The U.S. Marine Corps has adopted a “comply-to-connect” method to prevent a computing device from passing malicious applications on to the branch’s enterprise network, Federal News Radio reported Friday.
Jason Miller writes that Ray Letteer, the branch’s cybersecurity division chief, said the system works to check if computers and laptops have software patches and automatically updates the devices’ configuration settings.
Leteer discussed the technique in a panel discussion Wednesday at the Cybersecurity Summit in Washington.
“We set up this program to do a comply-to-connect construct, when you plug it in [to the network], your box will get remediated based on the current requirements that Defense Department tells us,” he told the event audience.
USMC uses the model in almost 3,500 systems and plans to expand its usage across key installations by the end of 2014, according to the radio station.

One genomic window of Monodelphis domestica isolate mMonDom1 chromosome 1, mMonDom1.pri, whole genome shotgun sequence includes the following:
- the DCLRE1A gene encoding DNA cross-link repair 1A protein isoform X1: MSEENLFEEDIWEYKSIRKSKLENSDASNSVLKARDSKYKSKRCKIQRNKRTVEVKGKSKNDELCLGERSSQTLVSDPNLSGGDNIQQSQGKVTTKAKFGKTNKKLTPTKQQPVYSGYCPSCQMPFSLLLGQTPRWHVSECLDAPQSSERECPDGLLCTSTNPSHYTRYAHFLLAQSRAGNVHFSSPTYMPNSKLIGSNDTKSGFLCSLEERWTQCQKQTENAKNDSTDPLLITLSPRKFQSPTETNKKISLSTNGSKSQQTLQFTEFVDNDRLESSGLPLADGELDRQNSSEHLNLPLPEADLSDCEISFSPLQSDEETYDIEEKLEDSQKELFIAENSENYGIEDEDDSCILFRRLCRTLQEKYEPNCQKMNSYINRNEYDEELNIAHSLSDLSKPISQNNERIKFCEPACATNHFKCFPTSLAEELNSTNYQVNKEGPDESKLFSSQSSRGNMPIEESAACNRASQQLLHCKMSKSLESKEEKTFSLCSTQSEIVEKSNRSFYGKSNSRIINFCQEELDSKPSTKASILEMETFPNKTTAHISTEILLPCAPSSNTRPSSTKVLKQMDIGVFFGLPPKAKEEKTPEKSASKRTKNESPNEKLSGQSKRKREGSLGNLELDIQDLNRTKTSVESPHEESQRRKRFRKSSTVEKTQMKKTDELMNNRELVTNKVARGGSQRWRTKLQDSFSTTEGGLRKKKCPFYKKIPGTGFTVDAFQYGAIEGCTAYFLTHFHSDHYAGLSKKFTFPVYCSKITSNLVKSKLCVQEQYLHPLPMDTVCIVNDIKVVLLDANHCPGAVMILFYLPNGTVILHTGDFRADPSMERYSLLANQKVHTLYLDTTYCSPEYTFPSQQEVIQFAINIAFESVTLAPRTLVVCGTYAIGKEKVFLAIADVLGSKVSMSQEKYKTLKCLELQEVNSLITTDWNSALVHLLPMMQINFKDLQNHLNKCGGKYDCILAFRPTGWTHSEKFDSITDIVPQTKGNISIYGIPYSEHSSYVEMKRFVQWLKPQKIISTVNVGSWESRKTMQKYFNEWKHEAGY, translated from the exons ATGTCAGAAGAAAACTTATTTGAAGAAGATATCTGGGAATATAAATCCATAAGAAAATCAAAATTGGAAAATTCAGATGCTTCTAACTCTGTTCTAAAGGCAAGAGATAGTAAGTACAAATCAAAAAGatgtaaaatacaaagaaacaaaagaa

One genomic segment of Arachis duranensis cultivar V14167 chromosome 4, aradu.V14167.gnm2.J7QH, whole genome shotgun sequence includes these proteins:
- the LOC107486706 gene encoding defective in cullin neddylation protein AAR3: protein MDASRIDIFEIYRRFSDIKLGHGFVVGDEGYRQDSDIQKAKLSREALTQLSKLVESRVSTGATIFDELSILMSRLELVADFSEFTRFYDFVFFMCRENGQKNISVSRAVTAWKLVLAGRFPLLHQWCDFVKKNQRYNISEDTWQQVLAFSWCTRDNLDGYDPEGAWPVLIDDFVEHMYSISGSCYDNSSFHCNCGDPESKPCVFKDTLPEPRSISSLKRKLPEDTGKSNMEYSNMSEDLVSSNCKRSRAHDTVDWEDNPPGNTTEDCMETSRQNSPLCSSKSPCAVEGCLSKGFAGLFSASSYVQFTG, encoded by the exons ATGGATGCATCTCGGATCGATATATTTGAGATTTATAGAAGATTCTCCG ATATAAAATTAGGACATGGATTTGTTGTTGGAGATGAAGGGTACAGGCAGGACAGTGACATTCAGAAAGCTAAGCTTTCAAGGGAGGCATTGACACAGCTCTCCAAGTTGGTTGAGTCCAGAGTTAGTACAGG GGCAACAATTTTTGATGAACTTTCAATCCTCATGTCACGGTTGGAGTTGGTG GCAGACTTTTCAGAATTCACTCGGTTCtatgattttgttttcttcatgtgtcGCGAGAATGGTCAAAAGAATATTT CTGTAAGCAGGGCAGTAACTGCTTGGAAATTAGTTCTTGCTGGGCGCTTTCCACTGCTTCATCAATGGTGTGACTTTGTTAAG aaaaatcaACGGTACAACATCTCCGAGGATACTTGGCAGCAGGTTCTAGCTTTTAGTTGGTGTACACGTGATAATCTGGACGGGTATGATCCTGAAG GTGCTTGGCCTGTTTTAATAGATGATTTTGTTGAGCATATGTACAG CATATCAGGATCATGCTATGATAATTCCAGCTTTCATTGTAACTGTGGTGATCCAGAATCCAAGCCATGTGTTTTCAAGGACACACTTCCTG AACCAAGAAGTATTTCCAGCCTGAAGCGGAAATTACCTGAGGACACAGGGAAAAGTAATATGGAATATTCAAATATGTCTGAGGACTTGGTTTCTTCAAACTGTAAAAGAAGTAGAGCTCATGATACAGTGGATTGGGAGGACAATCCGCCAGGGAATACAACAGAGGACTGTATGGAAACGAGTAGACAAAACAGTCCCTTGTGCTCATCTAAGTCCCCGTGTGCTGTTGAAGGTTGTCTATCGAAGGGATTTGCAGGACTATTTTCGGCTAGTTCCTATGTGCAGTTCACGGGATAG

“I actually had a report that was given to me last month that at one time during the day those 3,500 systems were 100 percent compliant,” Letteer added, according to Miller’s report.
Miller writes that USMC is training its program managers on how to use software assurance tools to safeguard websites and applications.
USMC also installed a web risk assessment cell platform that works to monitor the branch’s sites for any vulnerabilities.
“One of the two sites was a manpower site and it had a lot of personal identifiable information on it. They’ve done enough work where they’ve actually done not only Web application firewalls, but database firewalls and such,” Letteer said, according to the station.
“To me, they are the most secure data repository in the DoD right now because they can see everything and remediate everything. We now are going to put them in front of all Marine Corps websites that we own.”